Because I'm a computer geek by profession, I tend to remember all things silicon quite well.
In 1985, I had just went back to college for the third time. This time, I was deadly serious about it. I'd tried it twice before, and really didn't care for it at all. This time, I was tired of working crappy jobs, and I wanted to go to work wearing a suit.
I started out as an English major. (Yes, I know it doesn't show. Thank you.) However, I was smart enough to figure out that computers were going to be a big thing, and thought I'd better learn something about them. So I picked 2 courses out of the catalog, pretty much at random. The first turned out to be a Pascal programming class and the second a BASIC programming class.
Well, that was a mistake. I got hooked and started taking more computer-type classes. My advisor was not happy. He really wasn't happy when I changed my major to Business so that I could get a concentration in Information Technology. "You'll regret narrowing yourself like this" was his parting comment. (That hasn't happened, cap'n.)
Shortly after, I took out a loan against my car to buy my first computer, Morrow Designs MD-3, along with a Star printer and a smokin' 1200 baud modem. I thought I was somebody.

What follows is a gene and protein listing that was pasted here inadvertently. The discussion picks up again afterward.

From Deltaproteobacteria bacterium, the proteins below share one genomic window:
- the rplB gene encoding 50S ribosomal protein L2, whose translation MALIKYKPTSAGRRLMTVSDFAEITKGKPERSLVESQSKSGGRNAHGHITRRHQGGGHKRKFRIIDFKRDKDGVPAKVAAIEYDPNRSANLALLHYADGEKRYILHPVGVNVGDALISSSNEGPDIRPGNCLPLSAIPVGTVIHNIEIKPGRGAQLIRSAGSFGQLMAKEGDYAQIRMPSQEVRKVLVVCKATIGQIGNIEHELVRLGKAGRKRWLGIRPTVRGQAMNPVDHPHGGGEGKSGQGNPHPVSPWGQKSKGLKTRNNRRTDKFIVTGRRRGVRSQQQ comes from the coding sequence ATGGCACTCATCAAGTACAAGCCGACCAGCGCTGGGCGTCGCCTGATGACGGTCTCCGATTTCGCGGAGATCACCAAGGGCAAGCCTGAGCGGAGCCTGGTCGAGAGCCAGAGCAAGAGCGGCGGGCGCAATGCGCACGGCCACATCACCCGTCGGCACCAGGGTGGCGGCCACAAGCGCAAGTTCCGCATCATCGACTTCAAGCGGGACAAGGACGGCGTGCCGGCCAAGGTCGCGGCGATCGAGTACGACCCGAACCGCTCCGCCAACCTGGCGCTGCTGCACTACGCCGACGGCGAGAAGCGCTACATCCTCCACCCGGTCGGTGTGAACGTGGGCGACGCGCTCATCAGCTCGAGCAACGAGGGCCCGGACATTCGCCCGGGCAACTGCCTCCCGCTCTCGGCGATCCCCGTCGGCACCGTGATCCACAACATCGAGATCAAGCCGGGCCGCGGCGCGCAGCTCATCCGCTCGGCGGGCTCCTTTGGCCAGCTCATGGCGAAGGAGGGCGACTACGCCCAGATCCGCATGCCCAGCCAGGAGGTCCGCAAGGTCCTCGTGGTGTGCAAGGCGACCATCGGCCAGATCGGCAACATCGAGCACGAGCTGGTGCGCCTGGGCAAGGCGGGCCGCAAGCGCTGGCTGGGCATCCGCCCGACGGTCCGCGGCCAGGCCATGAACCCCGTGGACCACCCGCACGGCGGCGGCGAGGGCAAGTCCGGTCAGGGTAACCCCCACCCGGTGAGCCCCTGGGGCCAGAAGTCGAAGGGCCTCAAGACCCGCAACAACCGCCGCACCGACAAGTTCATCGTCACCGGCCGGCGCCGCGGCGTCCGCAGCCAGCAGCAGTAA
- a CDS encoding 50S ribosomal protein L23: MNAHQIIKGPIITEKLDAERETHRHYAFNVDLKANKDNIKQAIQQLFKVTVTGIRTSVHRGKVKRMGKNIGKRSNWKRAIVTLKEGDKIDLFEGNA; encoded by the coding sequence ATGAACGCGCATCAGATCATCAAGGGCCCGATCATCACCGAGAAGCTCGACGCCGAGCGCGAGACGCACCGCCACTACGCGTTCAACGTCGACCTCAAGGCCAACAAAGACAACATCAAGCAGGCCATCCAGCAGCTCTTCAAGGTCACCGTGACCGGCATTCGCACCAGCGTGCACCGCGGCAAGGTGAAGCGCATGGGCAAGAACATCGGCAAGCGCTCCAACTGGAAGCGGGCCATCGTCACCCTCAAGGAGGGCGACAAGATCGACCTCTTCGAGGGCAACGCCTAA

A guy I knew started teaching me all the things I needed to know, like bulletin boards. I can't remember the names now, but I had a blast. It was a new world.
After college, I, along with a borrowed clone IBM PC, moved to a larger area. I quickly hooked into the local BBS scene, becoming a regular on several boards. It was a lot larger than where I'd came from, to the point of having actual get-togethers on Saturday mornings for breakfast and actual face-to-face conversation.
Eventually, I moved back closer to home. But by 1991, the BBS scene was starting to fade, at least where I lived.The last local BBS folded up shop shortly after my arrival. By 1994, I had tried a succession of on-line services, such as Genie, Compuserve and AOL (at 2400 baud, no less!) and never liked any of them.
Luckily, the Internet, which I was familiar with from college, finally came to town, and of course I hooked up as soon as I could get an account. Of course, so did many people, a lot of whom had been BBS regulars. The BBS scene continued to wither, and eventually pretty much petered out completely. Of course, I didn't notice, being so absorbed in the WWW by then.
Now, I can look back at those days of ASCII text on an amber screen, and remember the Fidonet echos on survival and firearms with more than a little fondness. Of course, at the time we all bitched how slow it was, and about the flame wars, and about the Sysops. Now, we bitch about how slow the Internet is because the kid down the street is downloading movies again, we've given up on Usenet newsgroups because of the off-topic posts, and how sick we are of the latest porn spam.
Some things never change.
(This semi-historical post brought to you courtesy of Wired Magazine and their article on How Humble BBS Begat Wired World. And yes, I've already ordered the DVD set.)